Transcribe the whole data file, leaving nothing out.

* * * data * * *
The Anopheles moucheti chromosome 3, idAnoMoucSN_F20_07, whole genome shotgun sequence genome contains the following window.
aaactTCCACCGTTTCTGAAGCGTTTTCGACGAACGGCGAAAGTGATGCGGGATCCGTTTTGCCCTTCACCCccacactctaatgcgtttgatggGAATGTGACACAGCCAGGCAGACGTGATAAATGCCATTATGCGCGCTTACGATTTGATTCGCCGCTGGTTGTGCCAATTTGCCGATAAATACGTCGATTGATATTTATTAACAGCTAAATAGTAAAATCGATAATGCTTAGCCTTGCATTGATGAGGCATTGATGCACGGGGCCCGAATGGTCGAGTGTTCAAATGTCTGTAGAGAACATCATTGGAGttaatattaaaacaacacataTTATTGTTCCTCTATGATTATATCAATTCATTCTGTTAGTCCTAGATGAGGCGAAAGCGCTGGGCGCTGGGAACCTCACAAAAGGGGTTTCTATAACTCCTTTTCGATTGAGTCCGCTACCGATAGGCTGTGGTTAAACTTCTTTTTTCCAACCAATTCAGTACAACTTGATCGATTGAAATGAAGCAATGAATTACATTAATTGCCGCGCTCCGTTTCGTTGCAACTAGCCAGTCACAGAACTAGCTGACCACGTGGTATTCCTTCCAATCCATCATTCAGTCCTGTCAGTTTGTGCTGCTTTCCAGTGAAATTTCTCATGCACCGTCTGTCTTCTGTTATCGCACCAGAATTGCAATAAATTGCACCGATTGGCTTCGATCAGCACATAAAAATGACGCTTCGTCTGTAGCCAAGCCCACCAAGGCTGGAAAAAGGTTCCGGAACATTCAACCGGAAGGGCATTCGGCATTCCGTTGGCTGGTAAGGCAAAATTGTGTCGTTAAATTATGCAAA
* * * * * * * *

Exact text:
The Anopheles moucheti chromosome 3, idAnoMoucSN_F20_07, whole genome shotgun sequence genome contains the following window.
aaactTCCACCGTTTCTGAAGCGTTTTCGACGAACGGCGAAAGTGATGCGGGATCCGTTTTGCCCTTCACCCccacactctaatgcgtttgatggGAATGTGACACAGCCAGGCAGACGTGATAAATGCCATTATGCGCGCTTACGATTTGATTCGCCGCTGGTTGTGCCAATTTGCCGATAAATACGTCGATTGATATTTATTAACAGCTAAATAGTAAAATCGATAATGCTTAGCCTTGCATTGATGAGGCATTGATGCACGGGGCCCGAATGGTCGAGTGTTCAAATGTCTGTAGAGAACATCATTGGAGttaatattaaaacaacacataTTATTGTTCCTCTATGATTATATCAATTCATTCTGTTAGTCCTAGATGAGGCGAAAGCGCTGGGCGCTGGGAACCTCACAAAAGGGGTTTCTATAACTCCTTTTCGATTGAGTCCGCTACCGATAGGCTGTGGTTAAACTTCTTTTTTCCAACCAATTCAGTACAACTTGATCGATTGAAATGAAGCAATGAATTACATTAATTGCCGCGCTCCGTTTCGTTGCAACTAGCCAGTCACAGAACTAGCTGACCACGTGGTATTCCTTCCAATCCATCATTCAGTCCTGTCAGTTTGTGCTGCTTTCCAGTGAAATTTCTCATGCACCGTCTGTCTTCTGTTATCGCACCAGAATTGCAATAAATTGCACCGATTGGCTTCGATCAGCACATAAAAATGACGCTTCGTCTGTAGCCAAGCCCACCAAGGCTGGAAAAAGGTTCCGGAACATTCAACCGGAAGGGCATTCGGCATTCCGTTGGCTGGTAAGGCAAAATTGTGTCGTTAAATTATGCAAA